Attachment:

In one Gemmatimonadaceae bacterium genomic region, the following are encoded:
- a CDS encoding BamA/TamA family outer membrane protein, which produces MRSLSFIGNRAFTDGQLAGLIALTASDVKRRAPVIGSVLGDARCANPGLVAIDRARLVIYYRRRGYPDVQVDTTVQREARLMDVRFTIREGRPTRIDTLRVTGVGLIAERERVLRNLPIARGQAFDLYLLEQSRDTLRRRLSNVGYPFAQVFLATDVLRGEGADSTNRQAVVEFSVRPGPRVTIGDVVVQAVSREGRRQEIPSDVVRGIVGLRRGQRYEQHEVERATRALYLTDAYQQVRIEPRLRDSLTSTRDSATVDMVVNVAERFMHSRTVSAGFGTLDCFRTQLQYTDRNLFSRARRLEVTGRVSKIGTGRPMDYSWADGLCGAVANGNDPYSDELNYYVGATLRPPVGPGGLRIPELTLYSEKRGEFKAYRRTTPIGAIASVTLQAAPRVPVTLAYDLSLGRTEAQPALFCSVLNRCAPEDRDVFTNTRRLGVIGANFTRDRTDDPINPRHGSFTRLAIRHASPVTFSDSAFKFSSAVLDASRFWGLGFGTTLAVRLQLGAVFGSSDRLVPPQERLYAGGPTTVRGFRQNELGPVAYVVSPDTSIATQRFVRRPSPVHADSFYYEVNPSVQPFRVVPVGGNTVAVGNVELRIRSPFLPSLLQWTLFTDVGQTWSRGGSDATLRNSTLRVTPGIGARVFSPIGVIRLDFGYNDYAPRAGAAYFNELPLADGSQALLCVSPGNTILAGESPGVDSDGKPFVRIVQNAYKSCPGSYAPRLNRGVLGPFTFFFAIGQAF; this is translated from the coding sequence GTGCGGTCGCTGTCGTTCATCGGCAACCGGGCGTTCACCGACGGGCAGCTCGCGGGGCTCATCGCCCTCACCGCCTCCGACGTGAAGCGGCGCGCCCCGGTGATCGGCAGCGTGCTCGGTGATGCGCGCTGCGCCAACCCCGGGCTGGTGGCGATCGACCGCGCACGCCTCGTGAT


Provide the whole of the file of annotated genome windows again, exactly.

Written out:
In one Gemmatimonadaceae bacterium genomic region, the following are encoded:
- a CDS encoding BamA/TamA family outer membrane protein, which produces MRSLSFIGNRAFTDGQLAGLIALTASDVKRRAPVIGSVLGDARCANPGLVAIDRARLVIYYRRRGYPDVQVDTTVQREARLMDVRFTIREGRPTRIDTLRVTGVGLIAERERVLRNLPIARGQAFDLYLLEQSRDTLRRRLSNVGYPFAQVFLATDVLRGEGADSTNRQAVVEFSVRPGPRVTIGDVVVQAVSREGRRQEIPSDVVRGIVGLRRGQRYEQHEVERATRALYLTDAYQQVRIEPRLRDSLTSTRDSATVDMVVNVAERFMHSRTVSAGFGTLDCFRTQLQYTDRNLFSRARRLEVTGRVSKIGTGRPMDYSWADGLCGAVANGNDPYSDELNYYVGATLRPPVGPGGLRIPELTLYSEKRGEFKAYRRTTPIGAIASVTLQAAPRVPVTLAYDLSLGRTEAQPALFCSVLNRCAPEDRDVFTNTRRLGVIGANFTRDRTDDPINPRHGSFTRLAIRHASPVTFSDSAFKFSSAVLDASRFWGLGFGTTLAVRLQLGAVFGSSDRLVPPQERLYAGGPTTVRGFRQNELGPVAYVVSPDTSIATQRFVRRPSPVHADSFYYEVNPSVQPFRVVPVGGNTVAVGNVELRIRSPFLPSLLQWTLFTDVGQTWSRGGSDATLRNSTLRVTPGIGARVFSPIGVIRLDFGYNDYAPRAGAAYFNELPLADGSQALLCVSPGNTILAGESPGVDSDGKPFVRIVQNAYKSCPGSYAPRLNRGVLGPFTFFFAIGQAF; this is translated from the coding sequence GTGCGGTCGCTGTCGTTCATCGGCAACCGGGCGTTCACCGACGGGCAGCTCGCGGGGCTCATCGCCCTCACCGCCTCCGACGTGAAGCGGCGCGCCCCGGTGATCGGCAGCGTGCTCGGTGATGCGCGCTGCGCCAACCCCGGGCTGGTGGCGATCGACCGCGCACGCCTCGTGAT